Plain English Summary
Background and study aims
During consultations surgeons tend to communicate with their patients using verbal explanations for about 10 minutes on average. The consultation experience could be improved with the use of visual models of the joint to explain the disease process and treatment options. Although visual aids are recommended to be used in the consultation and consenting process, there has been little research on how well they work. The aim of this study is to observe the effect of using visual three-dimensional (3D) models of the knee and shoulder joints on patient satisfaction during informed consent.
Who can participate?
Patients aged over 18 who are being consented for either knee or shoulder surgery by a senior attending orthopedic surgeon
What does the study involve?
Participants are randomly allocated to one of two groups. During informed consent patients in the first group are given a verbal explanation and are shown a 3D model of the joint, whilst the second group are given only a verbal explanation with no model. Afterwards, both groups are asked to fill in a questionnaire on their satisfaction with the consultation and are asked a set of questions as to why they were satisfied (or not). The results from the questionnaire and the interview are compared to see whether there was a difference between the groups as a result of the use of the visual model in the clinic.
What are the possible benefits and risks of participating?
Patients who are shown visual models may be more satisfied with the consultations. There are no risks involved in this study.
Where is the study run from?
St Mary's Hospital (UK)
When is the study starting and how long is it expected to run for?
July 2014 to November 2014
Who is funding the study?
Imperial College London (UK)
Who is the main contact?
Dr Kapil Sugand
Dr Kapil Sugand
Imperial College London
Level 7 East
Charing Cross Hospital
Effect of 3-dimensional visual aids on patient satisfaction in orthopedic consent: a single-blinded randomized controlled trial
Simulating Trauma & Orthopaedic procedures with Models for Patients (STOMP)
There is a difference in patient satisfaction with the use of visual aids during orthopedic consenting as determined by MISS-26 scores.
Imperial College London Joint Research Compliance Office (JRCO) under NRES Committee East of England committee, 25/07/2013, ref: 13/EE/0191
Single-blinded single-centre randomized controlled trial
Primary study design
Secondary study design
Randomised controlled trial
Patient information sheet
Not available in web format, please use contact details to request a participant information sheet
Degenerative orthopaedic joint disease
52 patients undergoing elective knee or shoulder orthopedic operations were randomized into two groups when undergoing preliminary explanation and consent for their procedures. The intervention group (n=26) was given a verbal explanation and shown a 3D model of the joint whilst the control group (n=26) were given only a verbal explanation with no model.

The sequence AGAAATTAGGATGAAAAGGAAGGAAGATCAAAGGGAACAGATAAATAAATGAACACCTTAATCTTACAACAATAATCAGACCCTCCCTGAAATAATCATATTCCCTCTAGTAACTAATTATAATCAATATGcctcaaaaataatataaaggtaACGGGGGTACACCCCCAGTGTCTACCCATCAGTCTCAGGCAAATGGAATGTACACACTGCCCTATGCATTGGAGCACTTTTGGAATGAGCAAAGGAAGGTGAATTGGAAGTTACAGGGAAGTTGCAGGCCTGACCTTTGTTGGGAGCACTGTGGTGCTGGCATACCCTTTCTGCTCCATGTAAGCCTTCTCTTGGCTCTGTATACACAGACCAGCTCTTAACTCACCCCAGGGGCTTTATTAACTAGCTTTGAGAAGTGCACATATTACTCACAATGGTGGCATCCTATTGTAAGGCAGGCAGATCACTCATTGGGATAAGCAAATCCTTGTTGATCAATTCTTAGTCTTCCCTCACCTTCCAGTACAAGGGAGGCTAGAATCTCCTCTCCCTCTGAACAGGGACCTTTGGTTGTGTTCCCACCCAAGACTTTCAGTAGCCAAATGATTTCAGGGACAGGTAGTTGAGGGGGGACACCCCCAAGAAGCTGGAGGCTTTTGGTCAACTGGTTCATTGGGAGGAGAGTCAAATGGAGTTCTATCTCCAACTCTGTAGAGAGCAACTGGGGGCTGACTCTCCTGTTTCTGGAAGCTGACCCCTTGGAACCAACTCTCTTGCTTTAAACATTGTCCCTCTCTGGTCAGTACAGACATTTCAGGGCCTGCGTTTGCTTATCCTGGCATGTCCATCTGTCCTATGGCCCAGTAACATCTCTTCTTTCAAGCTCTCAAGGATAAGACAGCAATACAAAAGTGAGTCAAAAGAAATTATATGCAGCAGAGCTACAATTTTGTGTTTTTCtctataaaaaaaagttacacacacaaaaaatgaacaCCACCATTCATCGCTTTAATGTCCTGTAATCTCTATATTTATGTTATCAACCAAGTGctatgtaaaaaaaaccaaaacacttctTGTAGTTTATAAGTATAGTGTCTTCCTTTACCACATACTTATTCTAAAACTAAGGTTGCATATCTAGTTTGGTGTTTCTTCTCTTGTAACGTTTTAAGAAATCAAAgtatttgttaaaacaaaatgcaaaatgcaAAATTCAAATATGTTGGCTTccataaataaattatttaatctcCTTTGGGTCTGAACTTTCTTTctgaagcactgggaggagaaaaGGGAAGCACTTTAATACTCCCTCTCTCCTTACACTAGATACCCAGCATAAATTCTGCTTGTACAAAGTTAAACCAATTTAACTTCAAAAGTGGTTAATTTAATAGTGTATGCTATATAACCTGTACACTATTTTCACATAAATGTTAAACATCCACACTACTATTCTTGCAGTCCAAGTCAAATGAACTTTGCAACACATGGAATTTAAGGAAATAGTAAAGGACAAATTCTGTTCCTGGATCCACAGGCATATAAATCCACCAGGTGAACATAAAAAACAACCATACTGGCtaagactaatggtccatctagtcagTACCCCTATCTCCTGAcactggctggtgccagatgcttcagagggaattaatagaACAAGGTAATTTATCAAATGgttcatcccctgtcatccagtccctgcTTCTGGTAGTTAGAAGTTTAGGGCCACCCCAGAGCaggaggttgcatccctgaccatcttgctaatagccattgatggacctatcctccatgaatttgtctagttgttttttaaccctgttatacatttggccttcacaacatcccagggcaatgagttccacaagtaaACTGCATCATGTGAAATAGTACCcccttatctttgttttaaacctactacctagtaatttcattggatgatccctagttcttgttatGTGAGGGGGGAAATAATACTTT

Allocation was done by prior computerized random number generator using unique hospital numbers of patients. All other identifying data was anonymized and not featured within the study. Both surgeons and patients were masked as to which cohort they were assigned to until the consultation where the consultant was given or not given a visual model to use during the consultation.
After the consultation, patients rated their satisfaction on the validated Medical Interview Satisfaction Scale (MISS-26). Semi-structured interviews were analyzed for thematic analysis to determine key factors influencing patient satisfaction. No follow-up was conducted.
Primary outcome measure
Patient satisfaction, determined by the MISS-26 scores. The responses were collated into behavioral, cognitive, affective and overall scores, measured at the single study visit without follow up.
Secondary outcome measures
Key factors that contributed to patient and surgeon satisfaction, determined through thematic analysis from semi-structured interviews, measured at the single study visit without follow up
Overall trial start date
Overall trial end date
Reason abandoned (if study stopped)
Participant inclusion criteria
1. Adult patients (over 18 years of age), being consented for either knee or shoulder surgery by a senior attending orthopedic surgeon
2. Three attending orthopedic surgeons from clinic
Target number of participants
Participant exclusion criteria
1. Pediatric patients
2. Patients undergoing surgery on other joints
3. Attended previous consultations using visual models
4. Those undergoing non-operative management
Recruitment start date
Recruitment end date
Countries of recruitment
Trial participating centre
St Mary's Hospital
Praed Street Paddington
Imperial College London
Funding Body Type
Funding Body Subtype
Results and Publications
Publication and dissemination plan
Aimed towards publication in a PubMed-indexed journal and international conference presentations.
IPD sharing plan
Dataset will not be made available due to the addition of hospital identification numbers, date of births and possible patient identifying features that have been anonymized to the best of our abilities and in line with the ethics committee guidelines. The data will be held on a departmental computer (where the study was conducted) with access restricted only to research team. The data will be destroyed after publication of paper in a peer-reviewed journal or 5 years from end of study (whichever comes first).
Intention to publish date
Participant level data
Not expected to be available
Basic results (scientific)
See additional file ISRCTN12323123_BasicResults_21Sep16.pdf
- ISRCTN12323123_BasicResults_21Sep16.pdf Uploaded 22/06/2018